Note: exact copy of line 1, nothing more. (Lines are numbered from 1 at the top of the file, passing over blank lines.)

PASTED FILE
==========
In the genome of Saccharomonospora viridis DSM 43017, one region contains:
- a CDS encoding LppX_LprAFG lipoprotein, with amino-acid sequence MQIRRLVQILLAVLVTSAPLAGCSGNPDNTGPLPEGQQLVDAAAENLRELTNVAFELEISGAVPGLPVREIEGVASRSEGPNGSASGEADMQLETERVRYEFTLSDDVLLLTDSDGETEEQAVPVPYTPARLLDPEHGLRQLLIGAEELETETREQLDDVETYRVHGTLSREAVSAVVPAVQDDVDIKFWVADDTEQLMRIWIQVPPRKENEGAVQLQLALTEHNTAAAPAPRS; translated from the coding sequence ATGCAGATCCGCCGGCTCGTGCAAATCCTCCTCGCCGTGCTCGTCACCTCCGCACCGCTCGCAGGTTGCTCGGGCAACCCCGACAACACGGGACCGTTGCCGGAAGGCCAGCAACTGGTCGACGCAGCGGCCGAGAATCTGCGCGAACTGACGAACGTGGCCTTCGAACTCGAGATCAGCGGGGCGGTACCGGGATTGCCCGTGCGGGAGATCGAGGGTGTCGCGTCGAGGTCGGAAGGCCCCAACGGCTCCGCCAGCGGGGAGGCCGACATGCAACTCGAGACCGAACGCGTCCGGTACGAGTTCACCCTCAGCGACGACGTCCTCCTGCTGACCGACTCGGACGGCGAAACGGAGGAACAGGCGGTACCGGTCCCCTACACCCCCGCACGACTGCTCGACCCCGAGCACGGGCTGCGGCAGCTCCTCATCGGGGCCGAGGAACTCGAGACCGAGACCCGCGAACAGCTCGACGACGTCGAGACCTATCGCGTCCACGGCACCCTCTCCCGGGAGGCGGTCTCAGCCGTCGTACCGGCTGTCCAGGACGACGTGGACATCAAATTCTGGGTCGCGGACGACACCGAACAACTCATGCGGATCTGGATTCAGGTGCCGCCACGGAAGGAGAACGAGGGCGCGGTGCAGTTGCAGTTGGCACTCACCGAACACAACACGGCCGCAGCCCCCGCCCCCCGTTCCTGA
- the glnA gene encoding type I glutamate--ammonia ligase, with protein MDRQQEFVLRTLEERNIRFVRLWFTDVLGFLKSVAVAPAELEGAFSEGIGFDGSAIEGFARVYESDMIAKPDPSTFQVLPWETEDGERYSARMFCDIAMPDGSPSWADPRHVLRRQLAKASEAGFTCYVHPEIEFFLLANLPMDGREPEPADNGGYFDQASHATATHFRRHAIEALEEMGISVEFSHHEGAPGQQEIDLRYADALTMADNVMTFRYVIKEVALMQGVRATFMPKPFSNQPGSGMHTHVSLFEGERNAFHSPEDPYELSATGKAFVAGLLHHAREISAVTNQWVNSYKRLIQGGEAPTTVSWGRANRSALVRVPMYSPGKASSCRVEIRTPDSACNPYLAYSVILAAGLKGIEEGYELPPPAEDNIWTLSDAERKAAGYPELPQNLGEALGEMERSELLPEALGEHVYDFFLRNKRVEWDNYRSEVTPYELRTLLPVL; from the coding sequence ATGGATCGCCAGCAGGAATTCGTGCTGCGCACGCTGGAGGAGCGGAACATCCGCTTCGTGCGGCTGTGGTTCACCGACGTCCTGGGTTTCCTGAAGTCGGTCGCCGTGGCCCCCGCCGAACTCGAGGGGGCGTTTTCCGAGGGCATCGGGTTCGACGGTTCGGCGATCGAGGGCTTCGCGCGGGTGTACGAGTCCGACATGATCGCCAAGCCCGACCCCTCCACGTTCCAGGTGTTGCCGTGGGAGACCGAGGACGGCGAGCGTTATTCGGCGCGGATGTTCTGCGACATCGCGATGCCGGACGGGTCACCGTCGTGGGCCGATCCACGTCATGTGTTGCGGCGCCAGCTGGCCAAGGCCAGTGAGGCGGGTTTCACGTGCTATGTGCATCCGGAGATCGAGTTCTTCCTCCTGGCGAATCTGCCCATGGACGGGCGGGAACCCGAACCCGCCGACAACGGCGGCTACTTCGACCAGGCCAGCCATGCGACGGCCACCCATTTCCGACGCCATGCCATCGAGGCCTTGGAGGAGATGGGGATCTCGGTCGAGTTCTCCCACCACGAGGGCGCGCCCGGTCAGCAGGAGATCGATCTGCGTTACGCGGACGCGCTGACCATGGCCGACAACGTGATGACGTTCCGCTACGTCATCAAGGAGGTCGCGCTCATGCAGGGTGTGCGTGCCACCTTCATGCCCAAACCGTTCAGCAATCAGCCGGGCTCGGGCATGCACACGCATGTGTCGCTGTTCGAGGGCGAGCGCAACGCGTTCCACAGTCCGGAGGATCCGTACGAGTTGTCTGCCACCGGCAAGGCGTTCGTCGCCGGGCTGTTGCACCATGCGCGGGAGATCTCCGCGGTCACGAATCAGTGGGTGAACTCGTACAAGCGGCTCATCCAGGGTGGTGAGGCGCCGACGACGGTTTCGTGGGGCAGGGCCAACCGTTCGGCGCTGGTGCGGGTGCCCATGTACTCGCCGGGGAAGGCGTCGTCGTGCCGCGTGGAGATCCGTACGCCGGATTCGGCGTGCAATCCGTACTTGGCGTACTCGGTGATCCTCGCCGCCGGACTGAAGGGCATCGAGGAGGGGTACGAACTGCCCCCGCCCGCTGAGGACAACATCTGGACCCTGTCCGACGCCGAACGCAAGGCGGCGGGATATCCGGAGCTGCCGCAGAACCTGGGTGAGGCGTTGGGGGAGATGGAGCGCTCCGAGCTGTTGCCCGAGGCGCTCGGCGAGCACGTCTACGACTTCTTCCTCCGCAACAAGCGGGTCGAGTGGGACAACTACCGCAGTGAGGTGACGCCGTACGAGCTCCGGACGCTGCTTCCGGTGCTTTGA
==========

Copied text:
In the genome of Saccharomonospora viridis DSM 43017, one region contains: